Politics

Supreme Court Rules Against Curbside Voting In Alabama

(Photo by Scott Olson/Getty Images)

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The Supreme Court ruled late Wednesday evening that voters, including those with impaired mobility or vulnerable to coronavirus, cannot cast their ballot curbside in Alabama. The state does not require voters to wear masks at the polls.

The case was decided by a 5-3 margin. Republican Alabama Secretary of State John Merrill challenged a ruling from September that determined curbside voting was permitted, according to Fox News.

Jefferson and Montgomery counties planned to allow curbside voting for vulnerable voters since the state does not require face masks at polling locations. Merrill barred the practice in May, prompting several lawsuits, according to UPI.

A voter reads curbside voting information in Charlotte, North Carolina, as she waits in line to cast her ballot at the West Boulevard branch of the Mecklenburg County library on October 15, 2020, the first day of early voting. (Photo by Grant Baldwin / AFP) (Photo by GRANT BALDWIN/AFP via Getty Images)

A voter reads curbside voting information in Charlotte, North Carolina, as she waits in line to cast her ballot at the West Boulevard branch of the Mecklenburg County library on October 15, 2020, the first day of early voting. (Photo by Grant Baldwin / AFP) (Photo by GRANT BALDWIN/AFP via Getty Images)

Federal Judge Abdul K. Kallon ruled in September that the ban violated the Americans with Disabilities Act by forcing vulnerable voters to vote in person and ruled that voters could hand off their ballots to an election worker outside a polling location. The 11th Circuit Court of Appeals upheld Kallon’s ruling, prompting the state to appeal to the Supreme Court, according to The New York Times.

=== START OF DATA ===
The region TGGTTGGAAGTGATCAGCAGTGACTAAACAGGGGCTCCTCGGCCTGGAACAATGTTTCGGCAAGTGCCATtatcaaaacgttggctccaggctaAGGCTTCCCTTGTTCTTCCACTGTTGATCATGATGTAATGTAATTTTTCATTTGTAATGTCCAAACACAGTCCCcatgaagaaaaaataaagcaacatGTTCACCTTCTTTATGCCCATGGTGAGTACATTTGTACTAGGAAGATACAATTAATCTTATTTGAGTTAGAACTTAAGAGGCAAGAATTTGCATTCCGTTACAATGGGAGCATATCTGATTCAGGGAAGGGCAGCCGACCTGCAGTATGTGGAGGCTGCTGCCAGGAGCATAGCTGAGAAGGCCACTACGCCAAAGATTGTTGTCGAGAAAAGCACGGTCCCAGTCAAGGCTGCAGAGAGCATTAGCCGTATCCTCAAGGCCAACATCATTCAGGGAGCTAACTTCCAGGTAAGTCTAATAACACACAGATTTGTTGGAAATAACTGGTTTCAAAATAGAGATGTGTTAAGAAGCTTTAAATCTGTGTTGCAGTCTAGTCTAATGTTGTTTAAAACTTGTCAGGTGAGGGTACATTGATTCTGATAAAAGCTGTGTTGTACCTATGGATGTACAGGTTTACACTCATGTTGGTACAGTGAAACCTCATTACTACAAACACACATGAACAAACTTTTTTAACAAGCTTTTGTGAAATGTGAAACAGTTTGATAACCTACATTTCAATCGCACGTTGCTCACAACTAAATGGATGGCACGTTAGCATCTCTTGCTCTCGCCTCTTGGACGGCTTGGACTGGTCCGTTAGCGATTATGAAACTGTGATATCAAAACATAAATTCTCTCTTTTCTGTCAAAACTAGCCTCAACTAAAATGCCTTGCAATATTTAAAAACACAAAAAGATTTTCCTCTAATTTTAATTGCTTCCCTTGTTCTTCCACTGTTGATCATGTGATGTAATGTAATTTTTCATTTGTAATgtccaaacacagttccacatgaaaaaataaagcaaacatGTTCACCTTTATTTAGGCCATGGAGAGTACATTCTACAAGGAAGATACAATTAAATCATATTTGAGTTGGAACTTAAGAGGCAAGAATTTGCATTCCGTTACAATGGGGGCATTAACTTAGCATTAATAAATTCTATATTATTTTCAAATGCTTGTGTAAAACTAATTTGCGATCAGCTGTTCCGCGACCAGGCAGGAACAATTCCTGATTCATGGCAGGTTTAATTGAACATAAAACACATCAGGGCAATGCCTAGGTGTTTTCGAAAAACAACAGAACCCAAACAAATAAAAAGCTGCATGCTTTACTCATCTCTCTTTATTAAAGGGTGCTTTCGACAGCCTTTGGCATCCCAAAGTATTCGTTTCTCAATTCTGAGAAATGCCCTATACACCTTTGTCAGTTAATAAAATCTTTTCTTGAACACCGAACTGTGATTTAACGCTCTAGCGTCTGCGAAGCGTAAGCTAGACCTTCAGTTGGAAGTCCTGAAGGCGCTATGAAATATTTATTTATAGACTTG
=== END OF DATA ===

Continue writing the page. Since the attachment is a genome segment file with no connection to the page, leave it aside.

Supreme Court Justices Sotomayor, Breyer and Kagan dissented. (RELATED: Appeals Court Rules North Carolina Absentee Ballots Postmarked By Nov 3 Are Valid If They Arrive Before Nov 12)

“If those vulnerable voters wish to vote in person, they must wait inside, for as long as it takes, in a crowd of fellow voters whom Alabama does not require to wear face coverings,” Sotomayor wrote. “The secretary does not meaningfully dispute that the plaintiffs have disabilities, that COVID-19 is disproportionately likely to be fatal to these plaintiffs, and that traditional in-person voting will meaningfully increase their risk of exposure.”

Sotomayor quoted testimony from Howard Porter Jr., a black man in his seventies who has asthma and Parkinson’s disease and is one of the plaintiffs in the case.

“‘So many of my [ancestors] died to vote. And while I don’t mind dying to vote, I think we’re past that – we’re past that time,'” he said.

Sotomayor noted other counties agreed to help “vulnerable voters” like Mr. Porter.

“This Court should not stand in their way,” she reportedly wrote.